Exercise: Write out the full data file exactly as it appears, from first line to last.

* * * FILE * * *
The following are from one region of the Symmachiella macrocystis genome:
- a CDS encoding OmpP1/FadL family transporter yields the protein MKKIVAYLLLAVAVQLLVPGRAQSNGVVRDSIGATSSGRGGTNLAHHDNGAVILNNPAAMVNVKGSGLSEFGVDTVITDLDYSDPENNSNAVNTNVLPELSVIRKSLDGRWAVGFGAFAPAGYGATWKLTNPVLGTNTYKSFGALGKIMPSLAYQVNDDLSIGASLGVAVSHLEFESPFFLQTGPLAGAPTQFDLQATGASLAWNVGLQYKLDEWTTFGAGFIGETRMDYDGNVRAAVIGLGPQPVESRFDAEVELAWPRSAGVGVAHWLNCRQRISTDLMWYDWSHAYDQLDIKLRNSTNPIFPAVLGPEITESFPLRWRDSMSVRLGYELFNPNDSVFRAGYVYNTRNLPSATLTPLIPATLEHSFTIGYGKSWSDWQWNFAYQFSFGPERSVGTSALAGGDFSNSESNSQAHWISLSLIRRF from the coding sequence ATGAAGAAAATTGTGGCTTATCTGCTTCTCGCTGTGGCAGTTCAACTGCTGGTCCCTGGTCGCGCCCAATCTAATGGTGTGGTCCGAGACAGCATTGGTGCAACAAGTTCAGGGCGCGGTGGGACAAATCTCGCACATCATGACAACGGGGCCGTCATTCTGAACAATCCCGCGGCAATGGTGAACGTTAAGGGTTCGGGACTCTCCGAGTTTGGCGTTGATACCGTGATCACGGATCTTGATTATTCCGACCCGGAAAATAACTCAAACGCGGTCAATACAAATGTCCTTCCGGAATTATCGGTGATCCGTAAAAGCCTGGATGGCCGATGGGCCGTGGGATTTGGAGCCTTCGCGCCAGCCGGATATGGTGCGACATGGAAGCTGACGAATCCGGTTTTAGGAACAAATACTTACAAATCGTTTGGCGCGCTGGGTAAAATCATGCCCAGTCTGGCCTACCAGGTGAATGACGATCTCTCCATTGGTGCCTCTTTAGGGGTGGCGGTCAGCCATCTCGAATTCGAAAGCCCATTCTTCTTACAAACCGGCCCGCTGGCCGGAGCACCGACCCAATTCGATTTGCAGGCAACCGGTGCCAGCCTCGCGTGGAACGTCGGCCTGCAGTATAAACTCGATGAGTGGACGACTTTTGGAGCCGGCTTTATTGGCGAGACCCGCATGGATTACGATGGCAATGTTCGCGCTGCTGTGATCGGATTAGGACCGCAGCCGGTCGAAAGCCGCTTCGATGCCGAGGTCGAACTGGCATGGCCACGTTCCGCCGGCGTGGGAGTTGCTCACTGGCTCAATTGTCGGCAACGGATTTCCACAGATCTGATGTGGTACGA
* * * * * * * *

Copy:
The following are from one region of the Symmachiella macrocystis genome:
- a CDS encoding OmpP1/FadL family transporter yields the protein MKKIVAYLLLAVAVQLLVPGRAQSNGVVRDSIGATSSGRGGTNLAHHDNGAVILNNPAAMVNVKGSGLSEFGVDTVITDLDYSDPENNSNAVNTNVLPELSVIRKSLDGRWAVGFGAFAPAGYGATWKLTNPVLGTNTYKSFGALGKIMPSLAYQVNDDLSIGASLGVAVSHLEFESPFFLQTGPLAGAPTQFDLQATGASLAWNVGLQYKLDEWTTFGAGFIGETRMDYDGNVRAAVIGLGPQPVESRFDAEVELAWPRSAGVGVAHWLNCRQRISTDLMWYDWSHAYDQLDIKLRNSTNPIFPAVLGPEITESFPLRWRDSMSVRLGYELFNPNDSVFRAGYVYNTRNLPSATLTPLIPATLEHSFTIGYGKSWSDWQWNFAYQFSFGPERSVGTSALAGGDFSNSESNSQAHWISLSLIRRF from the coding sequence ATGAAGAAAATTGTGGCTTATCTGCTTCTCGCTGTGGCAGTTCAACTGCTGGTCCCTGGTCGCGCCCAATCTAATGGTGTGGTCCGAGACAGCATTGGTGCAACAAGTTCAGGGCGCGGTGGGACAAATCTCGCACATCATGACAACGGGGCCGTCATTCTGAACAATCCCGCGGCAATGGTGAACGTTAAGGGTTCGGGACTCTCCGAGTTTGGCGTTGATACCGTGATCACGGATCTTGATTATTCCGACCCGGAAAATAACTCAAACGCGGTCAATACAAATGTCCTTCCGGAATTATCGGTGATCCGTAAAAGCCTGGATGGCCGATGGGCCGTGGGATTTGGAGCCTTCGCGCCAGCCGGATATGGTGCGACATGGAAGCTGACGAATCCGGTTTTAGGAACAAATACTTACAAATCGTTTGGCGCGCTGGGTAAAATCATGCCCAGTCTGGCCTACCAGGTGAATGACGATCTCTCCATTGGTGCCTCTTTAGGGGTGGCGGTCAGCCATCTCGAATTCGAAAGCCCATTCTTCTTACAAACCGGCCCGCTGGCCGGAGCACCGACCCAATTCGATTTGCAGGCAACCGGTGCCAGCCTCGCGTGGAACGTCGGCCTGCAGTATAAACTCGATGAGTGGACGACTTTTGGAGCCGGCTTTATTGGCGAGACCCGCATGGATTACGATGGCAATGTTCGCGCTGCTGTGATCGGATTAGGACCGCAGCCGGTCGAAAGCCGCTTCGATGCCGAGGTCGAACTGGCATGGCCACGTTCCGCCGGCGTGGGAGTTGCTCACTGGCTCAATTGTCGGCAACGGATTTCCACAGATCTGATGTGGTACGA